Spanish irrigated agriculture uses about 80% of all the nation's available water resources. The need to increase the economic efficiency of current uses of water in the agricultural sector is perceived as the top priority of the country's national water policy. In Spain surface water is centrally allocated among competing users based on allocation criteria dictated by the Water Law. The complete absence of price or market signals is a major obstacle to induce irrigators to use water more efficiently. Water markets within the agricultural sector is a promising, though scarcely analyzed in Spain, solution to increase its economic efficiency. This research is an attempt to evaluate probable water transfers among farmers and irrigation districts as well as water price equilibria resulting from different water market arrangements. Three interconnected mathematical programming models permit the simulation of water use at the farm level and water market arrangements in the Guadalquivir Valley (Spain). Results show that water markets would be highly dependent on the level of transaction costs and on the relative reductions of water allotments due to non‐overlapping drought cycles among water districts.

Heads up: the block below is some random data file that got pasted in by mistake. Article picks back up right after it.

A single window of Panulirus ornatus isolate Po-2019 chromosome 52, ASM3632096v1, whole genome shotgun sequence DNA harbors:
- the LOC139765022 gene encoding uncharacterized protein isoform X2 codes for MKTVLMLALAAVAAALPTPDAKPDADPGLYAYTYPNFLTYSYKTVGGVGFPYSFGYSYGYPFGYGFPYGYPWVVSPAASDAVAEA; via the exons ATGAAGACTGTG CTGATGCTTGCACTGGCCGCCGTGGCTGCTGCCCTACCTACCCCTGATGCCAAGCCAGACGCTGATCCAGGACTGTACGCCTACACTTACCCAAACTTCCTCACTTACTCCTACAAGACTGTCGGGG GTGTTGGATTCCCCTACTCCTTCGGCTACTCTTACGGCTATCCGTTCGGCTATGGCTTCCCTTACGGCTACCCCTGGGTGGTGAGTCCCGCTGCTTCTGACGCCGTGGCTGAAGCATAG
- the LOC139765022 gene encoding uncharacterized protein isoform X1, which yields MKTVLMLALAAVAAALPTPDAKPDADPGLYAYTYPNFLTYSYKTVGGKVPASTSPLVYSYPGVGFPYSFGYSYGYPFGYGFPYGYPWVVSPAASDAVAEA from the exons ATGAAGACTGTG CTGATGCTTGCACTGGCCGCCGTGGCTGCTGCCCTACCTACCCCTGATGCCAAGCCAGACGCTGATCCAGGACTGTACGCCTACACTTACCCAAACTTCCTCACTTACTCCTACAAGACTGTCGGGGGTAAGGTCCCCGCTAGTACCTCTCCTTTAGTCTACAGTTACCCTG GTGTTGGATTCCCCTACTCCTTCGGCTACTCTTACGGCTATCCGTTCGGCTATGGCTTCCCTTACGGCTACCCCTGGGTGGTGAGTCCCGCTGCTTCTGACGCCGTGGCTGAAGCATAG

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Garrido, A. A mathematical programming model applied to the study of water markets within the Spanish agricultural sector. Annals of Operations Research 94, 105–123 (2000). https://doi.org/10.1023/A:1018965016134